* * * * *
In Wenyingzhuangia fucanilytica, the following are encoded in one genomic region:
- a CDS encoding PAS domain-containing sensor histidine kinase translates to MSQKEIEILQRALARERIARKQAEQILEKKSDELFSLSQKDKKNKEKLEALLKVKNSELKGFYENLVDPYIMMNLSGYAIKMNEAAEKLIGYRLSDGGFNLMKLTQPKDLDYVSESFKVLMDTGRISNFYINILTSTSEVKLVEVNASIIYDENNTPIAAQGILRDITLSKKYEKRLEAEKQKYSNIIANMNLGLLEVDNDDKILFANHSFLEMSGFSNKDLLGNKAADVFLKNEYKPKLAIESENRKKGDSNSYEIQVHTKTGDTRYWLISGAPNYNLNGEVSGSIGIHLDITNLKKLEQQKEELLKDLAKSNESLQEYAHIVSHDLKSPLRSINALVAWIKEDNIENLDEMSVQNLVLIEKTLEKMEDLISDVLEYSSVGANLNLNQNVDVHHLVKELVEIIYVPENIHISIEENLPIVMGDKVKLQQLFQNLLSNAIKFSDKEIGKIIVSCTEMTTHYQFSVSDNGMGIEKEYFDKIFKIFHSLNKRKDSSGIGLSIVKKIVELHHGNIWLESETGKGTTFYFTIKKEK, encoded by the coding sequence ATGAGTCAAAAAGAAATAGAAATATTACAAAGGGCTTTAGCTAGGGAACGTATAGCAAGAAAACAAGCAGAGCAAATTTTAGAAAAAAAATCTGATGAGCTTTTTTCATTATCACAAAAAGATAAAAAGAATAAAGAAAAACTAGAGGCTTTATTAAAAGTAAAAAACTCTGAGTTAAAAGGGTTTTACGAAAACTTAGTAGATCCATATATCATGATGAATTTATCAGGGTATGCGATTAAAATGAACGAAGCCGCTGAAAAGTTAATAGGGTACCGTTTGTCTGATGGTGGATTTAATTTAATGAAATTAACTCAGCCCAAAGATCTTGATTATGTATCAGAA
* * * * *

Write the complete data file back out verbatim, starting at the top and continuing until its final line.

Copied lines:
In Wenyingzhuangia fucanilytica, the following are encoded in one genomic region:
- a CDS encoding PAS domain-containing sensor histidine kinase translates to MSQKEIEILQRALARERIARKQAEQILEKKSDELFSLSQKDKKNKEKLEALLKVKNSELKGFYENLVDPYIMMNLSGYAIKMNEAAEKLIGYRLSDGGFNLMKLTQPKDLDYVSESFKVLMDTGRISNFYINILTSTSEVKLVEVNASIIYDENNTPIAAQGILRDITLSKKYEKRLEAEKQKYSNIIANMNLGLLEVDNDDKILFANHSFLEMSGFSNKDLLGNKAADVFLKNEYKPKLAIESENRKKGDSNSYEIQVHTKTGDTRYWLISGAPNYNLNGEVSGSIGIHLDITNLKKLEQQKEELLKDLAKSNESLQEYAHIVSHDLKSPLRSINALVAWIKEDNIENLDEMSVQNLVLIEKTLEKMEDLISDVLEYSSVGANLNLNQNVDVHHLVKELVEIIYVPENIHISIEENLPIVMGDKVKLQQLFQNLLSNAIKFSDKEIGKIIVSCTEMTTHYQFSVSDNGMGIEKEYFDKIFKIFHSLNKRKDSSGIGLSIVKKIVELHHGNIWLESETGKGTTFYFTIKKEK, encoded by the coding sequence ATGAGTCAAAAAGAAATAGAAATATTACAAAGGGCTTTAGCTAGGGAACGTATAGCAAGAAAACAAGCAGAGCAAATTTTAGAAAAAAAATCTGATGAGCTTTTTTCATTATCACAAAAAGATAAAAAGAATAAAGAAAAACTAGAGGCTTTATTAAAAGTAAAAAACTCTGAGTTAAAAGGGTTTTACGAAAACTTAGTAGATCCATATATCATGATGAATTTATCAGGGTATGCGATTAAAATGAACGAAGCCGCTGAAAAGTTAATAGGGTACCGTTTGTCTGATGGTGGATTTAATTTAATGAAATTAACTCAGCCCAAAGATCTTGATTATGTATCAGAA